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Let $\Gamma = \operatorname{SL}_2(\mathbb{Z})$ be the usual modular group. It is well-known that $\Gamma$ contains infinitely many distinct (non-conjugate even) subgroups which are isomorphic to the infinite cyclic group $(\mathbb{Z}, +)$. Indeed, for any square-free integer $d > 1$, the unit group of the quadratic field $\mathbb{Q}(\sqrt{d})$ will give rise to such a group. More generally, any irreducible, indefinite binary quadratic form $f(x,y) = ax^2 + bxy + cy^2$ will induce such a subgroup in $\Gamma$, with an explicit generator given by

$$\displaystyle \begin{pmatrix} \dfrac{t_f + bu_f}{2} & au_f \\ \\ -cu & \dfrac{t_f - bu_f}{2} \end{pmatrix},$$

where $(t_f, u_f)$ is the fundamental (positive) solution to the Pell equation $x^2 - \Delta(f) y^2 = 4$.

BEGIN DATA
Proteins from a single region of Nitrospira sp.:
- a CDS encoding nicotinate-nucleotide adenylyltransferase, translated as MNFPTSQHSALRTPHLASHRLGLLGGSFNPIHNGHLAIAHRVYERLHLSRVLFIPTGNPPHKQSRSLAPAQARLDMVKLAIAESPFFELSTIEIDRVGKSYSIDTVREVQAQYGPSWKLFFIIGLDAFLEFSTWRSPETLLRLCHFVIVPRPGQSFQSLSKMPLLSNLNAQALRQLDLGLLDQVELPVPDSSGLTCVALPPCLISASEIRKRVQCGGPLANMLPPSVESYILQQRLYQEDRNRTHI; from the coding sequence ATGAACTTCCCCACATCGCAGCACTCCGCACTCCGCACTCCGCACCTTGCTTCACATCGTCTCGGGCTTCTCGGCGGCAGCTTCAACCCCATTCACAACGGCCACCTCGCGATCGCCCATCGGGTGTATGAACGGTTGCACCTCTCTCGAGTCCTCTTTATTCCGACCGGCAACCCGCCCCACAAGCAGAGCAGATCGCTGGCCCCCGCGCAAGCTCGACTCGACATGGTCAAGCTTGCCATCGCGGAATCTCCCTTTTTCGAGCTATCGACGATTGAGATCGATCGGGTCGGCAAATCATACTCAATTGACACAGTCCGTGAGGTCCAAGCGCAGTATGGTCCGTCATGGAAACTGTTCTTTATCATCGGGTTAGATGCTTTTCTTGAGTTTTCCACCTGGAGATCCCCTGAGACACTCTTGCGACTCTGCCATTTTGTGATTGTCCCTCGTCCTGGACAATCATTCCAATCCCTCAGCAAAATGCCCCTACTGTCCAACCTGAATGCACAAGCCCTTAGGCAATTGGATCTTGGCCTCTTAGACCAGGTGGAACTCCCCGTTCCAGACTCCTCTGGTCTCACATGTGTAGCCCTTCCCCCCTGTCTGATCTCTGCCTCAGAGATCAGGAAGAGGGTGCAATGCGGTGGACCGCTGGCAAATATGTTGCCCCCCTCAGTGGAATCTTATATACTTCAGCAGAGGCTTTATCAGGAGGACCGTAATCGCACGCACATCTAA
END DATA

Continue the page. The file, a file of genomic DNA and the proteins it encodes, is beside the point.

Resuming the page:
Is this a bijection? That is, each infinite cyclic subgroup of $\Gamma$ must arise from an irreducible binary quadratic form in this way (up to conjugacy)?

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The maximal infinite cyclic subgroups are of the form you mentioned (to get all infinite cyclic subgroups you also need to include their finite index subgroups). This follows from Theorem 1.4 in Sarnak, Peter, Class numbers of indefinite binary quadratic forms. J. Number Theory 15 (1982), no. 2, 229--247 since the generator of such a subgroup must be a primitive hyperbolic element.

Edited: Oops, I missed that $\mathrm{SL}_2(\mathbb{Z})$ also has infinite cyclic subgroups generated by parabolic elements, but those are also stabilizers of quadratic forms of discriminant $0$ (that is, that are squares).

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